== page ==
I’ve been taking horseback riding lessons, and they feel a lot like conducting lessons because my instructor says things like this:

When you are open, they can understand you more clearly.

If you have tension in your body, it will create tension in them.

Even if they tend to speed up or slow down, it’s your job to keep the tempo steady.

It’s not about control, it’s about cooperation.

They want to feel connection with you. Give it to them.

Use your eyes to communicate. If you look down they’ll feel you disconnect.

Have your intention firmly in mind in order to communicate it without confusion.

Plan ahead so you know how far in advance to give the cue. Know where you are now, and where you’re going next and how to get there.

If you don’t tell them clearly what to do, they’ll do whatever they want. They want to follow you… as long as they think you know what you’re doing.


It’s just the mechanics that are different. And they are totally different. Anything I do seated as a conductor or singer only requires me to balance on my ass. On a horse, the foundation has to continue into my feet, and that’s difficult for me — it’s a weird coordination of strength and flexibility. But the process just requires me to spend time doing it and allow my muscles to learn the new sensation. The process includes moments of me thinking so much about how I’m doing that I forget to do what I’m doing. I get so immersed in the placement of my weight, and relaxing my arms without opening my fingers, and listening to the beats, etc., that I forget about the actual horse.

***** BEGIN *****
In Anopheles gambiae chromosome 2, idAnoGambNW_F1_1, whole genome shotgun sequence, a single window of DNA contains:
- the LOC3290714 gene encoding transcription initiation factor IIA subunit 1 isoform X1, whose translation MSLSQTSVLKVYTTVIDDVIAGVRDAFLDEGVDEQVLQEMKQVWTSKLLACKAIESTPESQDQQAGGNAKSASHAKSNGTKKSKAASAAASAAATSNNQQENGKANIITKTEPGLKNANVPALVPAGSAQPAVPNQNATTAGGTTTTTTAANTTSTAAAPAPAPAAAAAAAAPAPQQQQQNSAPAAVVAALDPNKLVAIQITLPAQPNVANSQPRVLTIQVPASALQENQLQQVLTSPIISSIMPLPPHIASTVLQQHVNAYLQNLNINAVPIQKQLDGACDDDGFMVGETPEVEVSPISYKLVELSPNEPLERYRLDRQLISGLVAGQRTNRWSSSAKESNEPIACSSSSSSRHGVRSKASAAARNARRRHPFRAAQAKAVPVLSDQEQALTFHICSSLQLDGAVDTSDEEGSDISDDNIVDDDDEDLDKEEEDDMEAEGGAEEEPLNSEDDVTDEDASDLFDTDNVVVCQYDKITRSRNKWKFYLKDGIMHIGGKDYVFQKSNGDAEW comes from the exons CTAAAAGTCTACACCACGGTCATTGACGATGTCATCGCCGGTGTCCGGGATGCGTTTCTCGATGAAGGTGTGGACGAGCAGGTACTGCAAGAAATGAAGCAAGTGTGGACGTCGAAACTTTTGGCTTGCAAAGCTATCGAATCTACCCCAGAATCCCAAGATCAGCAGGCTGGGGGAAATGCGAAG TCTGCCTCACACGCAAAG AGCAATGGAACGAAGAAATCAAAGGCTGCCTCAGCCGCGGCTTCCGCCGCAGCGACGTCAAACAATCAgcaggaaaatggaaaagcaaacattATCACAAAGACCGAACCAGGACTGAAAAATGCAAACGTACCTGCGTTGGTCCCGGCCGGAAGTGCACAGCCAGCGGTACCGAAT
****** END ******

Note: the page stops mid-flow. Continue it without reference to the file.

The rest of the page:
This happens all the time in student conductors. They get so caught up in gesture and balance and cuing, etc., that they forget about the actual music.

Jeffrey Renshaw called it getting “conductorized.” It’s part of the process, and it only goes away when your muscles can execute their tasks without conscious control — unimpeded by the thought process, as the Car Talk guys put it. Like riding a bicycle. Like tai chi. Once you learn it, there’s no more “try,” there’s only “do.” But unlike balancing on a two-wheeled machine or executing a series of movements, horsemanship requires communication and leadership. It’s the most conductory non-conducting thing I’ve ever done.

I know dozens of conductors, but only one who rides for real; and that’s Charles Bruffy.

Who was just nominated for his fourth Grammy.

Now I think maybe it’s not a coincidence.

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